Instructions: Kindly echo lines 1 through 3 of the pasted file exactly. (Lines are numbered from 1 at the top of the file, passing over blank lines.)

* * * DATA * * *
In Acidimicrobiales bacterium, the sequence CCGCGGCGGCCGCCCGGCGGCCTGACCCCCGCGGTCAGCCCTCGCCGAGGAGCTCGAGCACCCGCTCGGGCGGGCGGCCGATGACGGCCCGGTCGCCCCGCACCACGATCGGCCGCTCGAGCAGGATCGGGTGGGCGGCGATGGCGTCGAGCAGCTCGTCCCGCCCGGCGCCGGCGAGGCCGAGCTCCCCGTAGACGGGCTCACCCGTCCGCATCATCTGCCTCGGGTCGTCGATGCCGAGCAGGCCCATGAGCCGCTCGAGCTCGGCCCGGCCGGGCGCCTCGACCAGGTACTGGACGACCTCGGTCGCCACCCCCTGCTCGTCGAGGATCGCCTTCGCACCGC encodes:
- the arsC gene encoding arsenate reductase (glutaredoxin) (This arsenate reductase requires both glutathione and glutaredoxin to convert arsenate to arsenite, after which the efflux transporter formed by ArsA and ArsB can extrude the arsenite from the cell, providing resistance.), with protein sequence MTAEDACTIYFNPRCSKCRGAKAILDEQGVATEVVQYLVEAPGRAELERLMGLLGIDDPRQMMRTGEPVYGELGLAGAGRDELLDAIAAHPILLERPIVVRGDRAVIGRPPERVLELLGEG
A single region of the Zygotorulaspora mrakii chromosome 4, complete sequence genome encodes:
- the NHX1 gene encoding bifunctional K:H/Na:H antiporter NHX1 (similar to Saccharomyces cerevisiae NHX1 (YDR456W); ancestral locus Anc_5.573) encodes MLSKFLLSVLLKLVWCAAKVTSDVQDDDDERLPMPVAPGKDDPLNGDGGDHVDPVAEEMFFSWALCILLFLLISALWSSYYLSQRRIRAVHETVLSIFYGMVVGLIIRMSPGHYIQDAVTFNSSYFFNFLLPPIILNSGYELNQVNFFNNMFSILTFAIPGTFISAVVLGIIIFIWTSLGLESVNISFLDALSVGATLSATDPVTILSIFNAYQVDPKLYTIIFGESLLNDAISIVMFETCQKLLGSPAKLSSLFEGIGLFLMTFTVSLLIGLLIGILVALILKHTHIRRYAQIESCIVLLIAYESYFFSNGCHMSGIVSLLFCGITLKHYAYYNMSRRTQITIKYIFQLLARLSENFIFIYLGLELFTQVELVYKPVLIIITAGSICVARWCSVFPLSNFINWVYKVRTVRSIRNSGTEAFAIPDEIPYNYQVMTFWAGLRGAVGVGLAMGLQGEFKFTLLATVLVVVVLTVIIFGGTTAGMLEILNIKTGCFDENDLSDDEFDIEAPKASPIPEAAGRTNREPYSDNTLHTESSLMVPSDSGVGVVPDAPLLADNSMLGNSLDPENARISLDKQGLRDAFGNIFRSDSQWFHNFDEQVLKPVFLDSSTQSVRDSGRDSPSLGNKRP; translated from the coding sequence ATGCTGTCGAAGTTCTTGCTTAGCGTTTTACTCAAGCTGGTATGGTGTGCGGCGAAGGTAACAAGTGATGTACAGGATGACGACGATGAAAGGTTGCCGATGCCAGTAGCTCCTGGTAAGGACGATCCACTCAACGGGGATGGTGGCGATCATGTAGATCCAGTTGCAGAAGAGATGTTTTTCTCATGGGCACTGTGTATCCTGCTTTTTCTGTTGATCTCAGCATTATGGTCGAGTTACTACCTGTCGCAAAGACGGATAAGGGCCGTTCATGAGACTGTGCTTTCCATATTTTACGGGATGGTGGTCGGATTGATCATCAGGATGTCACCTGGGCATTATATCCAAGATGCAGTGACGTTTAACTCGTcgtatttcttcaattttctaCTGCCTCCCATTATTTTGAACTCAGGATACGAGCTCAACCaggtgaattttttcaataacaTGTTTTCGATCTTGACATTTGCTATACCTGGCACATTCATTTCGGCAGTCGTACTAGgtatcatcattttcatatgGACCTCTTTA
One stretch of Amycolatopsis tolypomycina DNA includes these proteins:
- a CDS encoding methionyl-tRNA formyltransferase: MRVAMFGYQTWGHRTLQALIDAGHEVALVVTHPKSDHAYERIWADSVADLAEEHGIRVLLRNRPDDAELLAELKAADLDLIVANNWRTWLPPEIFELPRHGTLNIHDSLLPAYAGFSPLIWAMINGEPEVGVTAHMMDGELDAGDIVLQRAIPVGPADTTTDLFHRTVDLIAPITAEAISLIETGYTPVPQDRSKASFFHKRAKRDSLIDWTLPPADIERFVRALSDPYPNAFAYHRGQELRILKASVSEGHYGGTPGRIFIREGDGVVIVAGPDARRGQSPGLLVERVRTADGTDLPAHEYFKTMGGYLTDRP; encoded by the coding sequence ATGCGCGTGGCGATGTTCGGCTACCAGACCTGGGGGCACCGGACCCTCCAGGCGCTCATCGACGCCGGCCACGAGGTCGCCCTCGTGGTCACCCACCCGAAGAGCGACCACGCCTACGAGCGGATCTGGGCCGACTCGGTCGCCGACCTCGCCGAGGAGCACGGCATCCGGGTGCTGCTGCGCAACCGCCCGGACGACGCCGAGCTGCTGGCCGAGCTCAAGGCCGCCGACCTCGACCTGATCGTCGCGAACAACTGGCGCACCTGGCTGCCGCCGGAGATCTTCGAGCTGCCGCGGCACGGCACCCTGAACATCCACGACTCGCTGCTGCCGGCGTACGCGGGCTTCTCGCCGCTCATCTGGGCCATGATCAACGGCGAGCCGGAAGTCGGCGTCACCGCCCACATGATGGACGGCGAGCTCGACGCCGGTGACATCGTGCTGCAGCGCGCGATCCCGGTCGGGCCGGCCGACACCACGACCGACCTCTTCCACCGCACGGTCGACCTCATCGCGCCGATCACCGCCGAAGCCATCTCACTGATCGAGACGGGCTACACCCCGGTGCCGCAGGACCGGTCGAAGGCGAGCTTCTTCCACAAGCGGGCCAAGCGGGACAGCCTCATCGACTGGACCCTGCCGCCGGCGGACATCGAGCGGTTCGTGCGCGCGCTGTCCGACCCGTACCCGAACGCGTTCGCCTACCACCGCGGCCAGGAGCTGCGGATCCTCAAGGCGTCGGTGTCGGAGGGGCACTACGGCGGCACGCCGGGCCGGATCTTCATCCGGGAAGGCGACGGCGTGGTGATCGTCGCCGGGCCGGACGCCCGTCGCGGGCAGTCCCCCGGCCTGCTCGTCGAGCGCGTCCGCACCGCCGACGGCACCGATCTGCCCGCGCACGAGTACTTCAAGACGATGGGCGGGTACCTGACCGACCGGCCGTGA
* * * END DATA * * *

In Acidimicrobiales bacterium, the sequence CCGCGGCGGCCGCCCGGCGGCCTGACCCCCGCGGTCAGCCCTCGCCGAGGAGCTCGAGCACCCGCTCGGGCGGGCGGCCGATGACGGCCCGGTCGCCCCGCACCACGATCGGCCGCTCGAGCAGGATCGGGTGGGCGGCGATGGCGTCGAGCAGCTCGTCCCGCCCGGCGCCGGCGAGGCCGAGCTCCCCGTAGACGGGCTCACCCGTCCGCATCATCTGCCTCGGGTCGTCGATGCCGAGCAGGCCCATGAGCCGCTCGAGCTCGGCCCGGCCGGGCGCCTCGACCAGGTACTGGACGACCTCGGTCGCCACCCCCTGCTCGTCGAGGATCGCCTTCGCACCGC encodes:
- the arsC gene encoding arsenate reductase (glutaredoxin) (This arsenate reductase requires both glutathione and glutaredoxin to convert arsenate to arsenite, after which the efflux transporter formed by ArsA and ArsB can extrude the arsenite from the cell, providing resistance.), with protein sequence MTAEDACTIYFNPRCSKCRGAKAILDEQGVATEVVQYLVEAPGRAELERLMGLLGIDDPRQMMRTGEPVYGELGLAGAGRDELLDAIAAHPILLERPIVVRGDRAVIGRPPERVLELLGEG
A single region of the Zygotorulaspora mrakii chromosome 4, complete sequence genome encodes: